Updated: Jan 8
Huntington’s Disease (HD) is an inherited, yet rare, neurodegenerative disease. It has a broad impact on a person’s physical, mental, and emotional capabilities and is terminal. Symptoms generally begin during adulthood and include depression, irritability, and poor coordination. Individuals may also experience changes in personality. People with HD live between 10-20 years after signs and symptoms begin.
This article provides insight into the etiology, epidemiology and management of Huntington's Disease.
What Is Huntington’s Disease (HD)?
Huntington’s Disease is a genetic and progressive brain disorder. It causes the breakdown of nerve cells in the brain. It is known as a “family disease” because the child of any HD patient has a 50% chance of developing the fatal disease. A person who develops HD before the age of 20 is categorized as having juvenile or jHD. This specific type can have different symptoms and the disease may progress faster.
Currently, there are about 41,000 symptomatic American patients. Furthermore, there are over 200,000 individuals at risk of inheriting the disease. HD affects approximately 3 to 7 people per 100,000 of European ancestry. However, the disorder is less common in people of Japanese, Chinese, or African descent.
What Causes HD?
Huntington’s Disease is caused by a mutation in the HTT gene, which is responsible for a protein called huntingtin. It plays an important role in the neurons in the brain. A person needs only one copy of the defective gene to develop the disorder, which categorizes HD as an autosomal dominant disorder.
How Does HD Affect People?
Huntington’s Disease causes movement, cognitive, and psychiatric disorders. Symptoms vary from person to person, and some appear more dominant or have a greater effect on a person’s function. However, this can change throughout the progression of the disease.
Movement disorders can affect voluntary or involuntary actions. For example, involuntary jerking or writhing is called chorea. There can also be troubles with muscle rigidity or contracture (dystopia). Slow or abnormal eye movements, as well as difficulty with speech or swelling, can be voluntary movement symptoms. Impairments in voluntary movements have a greater effect on a person’s ability to remain independent.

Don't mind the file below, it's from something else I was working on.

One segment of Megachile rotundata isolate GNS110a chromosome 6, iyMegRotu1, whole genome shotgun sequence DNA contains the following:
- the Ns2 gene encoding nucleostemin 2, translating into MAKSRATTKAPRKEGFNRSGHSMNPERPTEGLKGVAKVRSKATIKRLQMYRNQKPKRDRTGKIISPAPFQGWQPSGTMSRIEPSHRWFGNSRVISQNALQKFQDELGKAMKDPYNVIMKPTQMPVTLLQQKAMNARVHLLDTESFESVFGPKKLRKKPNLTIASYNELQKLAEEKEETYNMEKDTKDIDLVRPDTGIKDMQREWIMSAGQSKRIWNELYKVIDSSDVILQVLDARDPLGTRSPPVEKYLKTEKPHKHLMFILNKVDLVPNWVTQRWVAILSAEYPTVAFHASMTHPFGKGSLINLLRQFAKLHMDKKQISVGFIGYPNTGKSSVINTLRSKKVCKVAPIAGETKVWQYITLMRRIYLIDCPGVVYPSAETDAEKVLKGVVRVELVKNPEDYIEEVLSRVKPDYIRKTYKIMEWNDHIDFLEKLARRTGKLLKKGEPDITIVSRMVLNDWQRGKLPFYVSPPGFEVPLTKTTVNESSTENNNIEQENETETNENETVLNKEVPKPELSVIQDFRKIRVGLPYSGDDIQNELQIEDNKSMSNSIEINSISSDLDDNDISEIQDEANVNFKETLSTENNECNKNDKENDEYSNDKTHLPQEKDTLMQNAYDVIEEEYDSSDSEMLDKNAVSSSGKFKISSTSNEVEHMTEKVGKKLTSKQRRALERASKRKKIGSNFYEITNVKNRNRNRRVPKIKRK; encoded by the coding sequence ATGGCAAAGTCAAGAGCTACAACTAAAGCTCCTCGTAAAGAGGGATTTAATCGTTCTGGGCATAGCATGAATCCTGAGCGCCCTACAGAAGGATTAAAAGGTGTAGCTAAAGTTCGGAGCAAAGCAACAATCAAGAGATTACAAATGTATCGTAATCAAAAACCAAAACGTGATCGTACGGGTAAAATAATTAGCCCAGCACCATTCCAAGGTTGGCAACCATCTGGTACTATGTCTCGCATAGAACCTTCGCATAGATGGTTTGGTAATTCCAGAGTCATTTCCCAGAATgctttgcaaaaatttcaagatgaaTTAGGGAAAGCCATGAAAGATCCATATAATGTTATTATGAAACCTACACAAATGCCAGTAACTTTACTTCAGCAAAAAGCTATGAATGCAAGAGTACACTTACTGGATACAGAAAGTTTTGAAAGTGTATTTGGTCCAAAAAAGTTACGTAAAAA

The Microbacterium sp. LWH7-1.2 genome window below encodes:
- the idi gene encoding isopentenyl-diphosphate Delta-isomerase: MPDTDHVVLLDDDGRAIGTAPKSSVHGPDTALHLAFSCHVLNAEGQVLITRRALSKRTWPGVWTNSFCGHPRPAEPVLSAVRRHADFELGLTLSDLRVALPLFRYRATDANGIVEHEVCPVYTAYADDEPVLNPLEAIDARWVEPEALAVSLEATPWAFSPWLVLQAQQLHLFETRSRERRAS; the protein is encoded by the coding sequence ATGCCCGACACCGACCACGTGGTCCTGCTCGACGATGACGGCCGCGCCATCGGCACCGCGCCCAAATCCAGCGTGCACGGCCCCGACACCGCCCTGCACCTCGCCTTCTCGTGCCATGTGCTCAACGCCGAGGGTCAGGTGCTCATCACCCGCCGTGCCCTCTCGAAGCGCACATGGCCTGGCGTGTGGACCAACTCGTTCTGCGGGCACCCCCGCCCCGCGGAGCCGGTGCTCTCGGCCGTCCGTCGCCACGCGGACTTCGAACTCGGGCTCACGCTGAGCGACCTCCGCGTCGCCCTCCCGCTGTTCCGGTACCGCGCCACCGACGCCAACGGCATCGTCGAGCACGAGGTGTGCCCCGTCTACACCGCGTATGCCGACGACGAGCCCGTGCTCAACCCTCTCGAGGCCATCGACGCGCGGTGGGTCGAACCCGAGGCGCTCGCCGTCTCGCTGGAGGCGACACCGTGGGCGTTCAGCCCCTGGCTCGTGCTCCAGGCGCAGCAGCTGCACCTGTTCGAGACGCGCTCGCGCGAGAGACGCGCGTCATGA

Cognitive disorders include difficulty organizing, prioritizing, or focusing. Patients may lack flexibility or impulse control, sometimes leading to sexual promiscuity. Furthermore, a lack of self-awareness and slowness in processing can occur.
The most common psychiatric disorder associated with HD is depression due to changes in brain function. Patients may experience irritability, sadness, apathy, social withdrawal, insomnia. fatigue, and suicidal thoughts. Furthermore, obsessive-compulsive disorder (OCD), mania, and bipolar disorder (BD) are also common.
Furthermore, weight loss is common as the disease progresses.
In juvenile Huntington’s disease, symptoms vary slightly from adults. They can include difficulty focusing, rapid drop in school performance, and behavioral issues. Frequent falls, clumsiness, seizure, and tremors are also common.
How Can Technology Affect HD Patients?
Rockefeller University (US) has developed a technology, using neuroloids (miniature 3D tissue cultures) to research cell groupings from human embryonic stem cells. The continued research and development of this tech can help screen for future Huntington’s treatments.
Furthermore, a team of researchers from the UCL Huntington’s Disease Centre in London conducted a study on how wearable devices may aid in the diagnosis of neurological disorders, specifically Huntington’s. Although the technology needs improvement, researchers hope that earlier detection of the disease can lead to being able to stop its progression.
How Can Nootropics Aid Patients?
Huntington’s disease causes mitochondrial dysfunction, which results in a reduction in cellular energy. In theory, a therapy that raises cellular energy levels would slow down the neurodegenerative process caused by HD. Creatine, a nootropic, is critical in maintaining cell energy and maybe among many erogens that provide a safe and readily available therapeutic strategy to help delay the progression of HD.
Huntington’s disease is a fatal neurodegenerative disorder. Caused by a genetic mutation with a 50% chance of inheritance, it results in movement-related, cognitive, and psychiatric changes. There is no cure or proven method of slowing the progression of the disease, but technology is being developed to help in earlier detection of the disease, as well as future cures.
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A friendly reminder: We've done our research, but you should too! Check our sources against your own and always exercise sound judgment.
https://www.mayoclinic.org/diseases-conditions/huntingtons-disease/symptoms-causes/syc-20356117 https://hdsa.org/what-is-hd/overview-of-huntingtons-disease/ https://medlineplus.gov/genetics/condition/huntington-disease/#causes https://www.drugtargetreview.com/news/49580/new-technology-developed-to-screen-for-huntingtons-treatments/ https://huntingtonsdiseasenews.com/2021/03/02/wearable-devices-may-aid-huntingtons-diagnosis-but-evaluation-studies-need-improvement-review-finds/ https://pubmed.ncbi.nlm.nih.gov/16055197/ Image credits: https://unsplash.com/ by Hal Gatewood and CDC
About the Author
Project Intern for The Hope Project (Texas, USA)
Davinia Ibizugbe is a Nigerian writer. She has planned her education around the hopes of becoming a future Neurosurgeon. Her interest in neurology developed early in her life. Davina has a passion for learning about neurological diseases and methods to combat them.